Figure 2. Overview of the training pipeline: the first session of the train set is vectorized and stacked into the matrix G1, train. In each iteration, f features are selected from the vectorized train set using leverage score sampling. Then, the feature space of the vectorized validation set (a subset of the train set) matrices is restricted to the selected subset of features. The correlation between pairs of columns of the sub-sampled validation matrix is used to predict identity across sessions. In each iteration, the size of the feature set is incremented upto a maximum of 100. The optimal feature set is the one with maximum prediction accuracy. This feature set is then used in our experiments to predict identity of subjects in the test set.


Table 1. Accuracy of principal features subspace method for different splits of training and test samples.

To characterize the statistical significance of the selected features, we repeat the experiment with the same number of features chosen uniformly at random 106 times. The average accuracy was much lower (~55%, see Table 2). None of these instances yielded accuracy values higher that for our leverage-score based feature selection. This suggests high statistical significance of our identified features (empirical p-value < 10−6).


Table 2. Performance of leverage-score based feature selection technique, compared to selecting features uniformly at random.

3.2. The Feature Set Is Robust Across Individuals

Our first set of experiments identified a set of features from individuals in G1, and used these features to draw correspondence (identification) between the two groups. Note that in these experiments, the identification of signatures and identification of subjects is on the same set of individuals. In our second set of experiments, we show that this feature-set is invariant across individuals. Specifically, we identify features using one set of subjects (features with highest leverage scores in the training set), and use these features to draw correspondences between a distinct set of subjects (the test set) across the two groups. The result of this experiment is presented in Table 2. The high test-set accuracy indicates that features relevant for the training set are also discriminative for the test set (p-value: < 10−6). This suggests an anatomical and/or physiological basis for the features selected.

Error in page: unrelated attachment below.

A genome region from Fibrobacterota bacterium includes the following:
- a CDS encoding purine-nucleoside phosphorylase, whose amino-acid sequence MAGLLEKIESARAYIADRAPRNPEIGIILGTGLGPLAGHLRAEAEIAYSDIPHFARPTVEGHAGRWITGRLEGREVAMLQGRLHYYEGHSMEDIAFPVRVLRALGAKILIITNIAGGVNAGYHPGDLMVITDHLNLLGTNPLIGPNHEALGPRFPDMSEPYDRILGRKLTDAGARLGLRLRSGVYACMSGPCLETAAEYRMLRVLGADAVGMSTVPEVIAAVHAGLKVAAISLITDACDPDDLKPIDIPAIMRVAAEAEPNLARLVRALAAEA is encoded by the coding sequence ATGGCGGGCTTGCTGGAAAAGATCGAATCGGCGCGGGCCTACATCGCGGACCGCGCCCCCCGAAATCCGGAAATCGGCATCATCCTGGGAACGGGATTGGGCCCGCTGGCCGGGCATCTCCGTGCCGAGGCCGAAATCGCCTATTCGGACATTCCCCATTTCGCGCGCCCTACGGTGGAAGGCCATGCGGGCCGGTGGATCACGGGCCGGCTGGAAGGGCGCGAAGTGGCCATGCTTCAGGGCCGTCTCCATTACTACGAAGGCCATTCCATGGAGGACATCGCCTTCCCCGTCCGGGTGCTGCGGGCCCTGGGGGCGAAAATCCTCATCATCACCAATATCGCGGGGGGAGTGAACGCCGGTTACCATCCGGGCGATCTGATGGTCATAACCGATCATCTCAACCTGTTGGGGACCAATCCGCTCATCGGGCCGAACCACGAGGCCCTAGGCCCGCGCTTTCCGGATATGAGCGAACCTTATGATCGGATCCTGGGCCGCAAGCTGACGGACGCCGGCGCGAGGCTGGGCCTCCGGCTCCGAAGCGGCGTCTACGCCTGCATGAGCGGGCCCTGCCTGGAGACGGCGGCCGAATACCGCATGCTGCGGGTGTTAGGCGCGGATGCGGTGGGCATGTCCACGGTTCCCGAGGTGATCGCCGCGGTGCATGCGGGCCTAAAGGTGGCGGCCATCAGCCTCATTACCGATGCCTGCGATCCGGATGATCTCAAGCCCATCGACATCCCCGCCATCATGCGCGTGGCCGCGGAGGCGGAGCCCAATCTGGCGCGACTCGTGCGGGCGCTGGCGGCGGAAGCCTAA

We further highlight the implication of this result: it is possible to apply a computational procedure to extract features from training and test sets. The computational procedure may be a complex function defined over all features. This is in fact the case with prior methods. In contrast, what our experiment shows is that no such computational procedure is required—rather, a robust selection of sample-invariant features is highly discriminative and accurate.

3.3. The Size of the Discriminating Feature Set Is Compact